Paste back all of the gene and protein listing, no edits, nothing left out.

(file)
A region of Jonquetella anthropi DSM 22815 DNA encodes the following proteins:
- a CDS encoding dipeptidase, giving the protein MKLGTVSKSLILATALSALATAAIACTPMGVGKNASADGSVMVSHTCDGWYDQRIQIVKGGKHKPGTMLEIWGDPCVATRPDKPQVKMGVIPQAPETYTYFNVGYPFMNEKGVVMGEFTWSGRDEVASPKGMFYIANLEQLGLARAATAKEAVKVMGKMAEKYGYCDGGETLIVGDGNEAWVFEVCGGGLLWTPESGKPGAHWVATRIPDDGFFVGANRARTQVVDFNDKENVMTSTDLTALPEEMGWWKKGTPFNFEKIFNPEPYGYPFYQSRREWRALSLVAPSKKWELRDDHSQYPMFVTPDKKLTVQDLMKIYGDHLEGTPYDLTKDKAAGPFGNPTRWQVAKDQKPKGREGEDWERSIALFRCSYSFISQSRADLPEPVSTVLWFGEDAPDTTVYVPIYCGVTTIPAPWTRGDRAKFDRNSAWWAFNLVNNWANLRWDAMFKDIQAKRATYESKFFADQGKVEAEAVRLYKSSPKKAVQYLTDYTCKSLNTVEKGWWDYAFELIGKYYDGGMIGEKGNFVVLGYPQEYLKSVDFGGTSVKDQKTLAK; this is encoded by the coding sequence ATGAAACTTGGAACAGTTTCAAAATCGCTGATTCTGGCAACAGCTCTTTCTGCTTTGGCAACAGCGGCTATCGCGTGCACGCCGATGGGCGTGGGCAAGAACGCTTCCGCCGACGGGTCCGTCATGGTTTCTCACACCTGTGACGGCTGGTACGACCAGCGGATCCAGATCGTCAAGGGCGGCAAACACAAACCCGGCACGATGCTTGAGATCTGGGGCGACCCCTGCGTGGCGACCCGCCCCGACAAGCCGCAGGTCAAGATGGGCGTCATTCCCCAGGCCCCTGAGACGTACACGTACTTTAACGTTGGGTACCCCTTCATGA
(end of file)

A region of Jonquetella anthropi DSM 22815 DNA encodes the following proteins:
- a CDS encoding dipeptidase, giving the protein MKLGTVSKSLILATALSALATAAIACTPMGVGKNASADGSVMVSHTCDGWYDQRIQIVKGGKHKPGTMLEIWGDPCVATRPDKPQVKMGVIPQAPETYTYFNVGYPFMNEKGVVMGEFTWSGRDEVASPKGMFYIANLEQLGLARAATAKEAVKVMGKMAEKYGYCDGGETLIVGDGNEAWVFEVCGGGLLWTPESGKPGAHWVATRIPDDGFFVGANRARTQVVDFNDKENVMTSTDLTALPEEMGWWKKGTPFNFEKIFNPEPYGYPFYQSRREWRALSLVAPSKKWELRDDHSQYPMFVTPDKKLTVQDLMKIYGDHLEGTPYDLTKDKAAGPFGNPTRWQVAKDQKPKGREGEDWERSIALFRCSYSFISQSRADLPEPVSTVLWFGEDAPDTTVYVPIYCGVTTIPAPWTRGDRAKFDRNSAWWAFNLVNNWANLRWDAMFKDIQAKRATYESKFFADQGKVEAEAVRLYKSSPKKAVQYLTDYTCKSLNTVEKGWWDYAFELIGKYYDGGMIGEKGNFVVLGYPQEYLKSVDFGGTSVKDQKTLAK; this is encoded by the coding sequence ATGAAACTTGGAACAGTTTCAAAATCGCTGATTCTGGCAACAGCTCTTTCTGCTTTGGCAACAGCGGCTATCGCGTGCACGCCGATGGGCGTGGGCAAGAACGCTTCCGCCGACGGGTCCGTCATGGTTTCTCACACCTGTGACGGCTGGTACGACCAGCGGATCCAGATCGTCAAGGGCGGCAAACACAAACCCGGCACGATGCTTGAGATCTGGGGCGACCCCTGCGTGGCGACCCGCCCCGACAAGCCGCAGGTCAAGATGGGCGTCATTCCCCAGGCCCCTGAGACGTACACGTACTTTAACGTTGGGTACCCCTTCATGA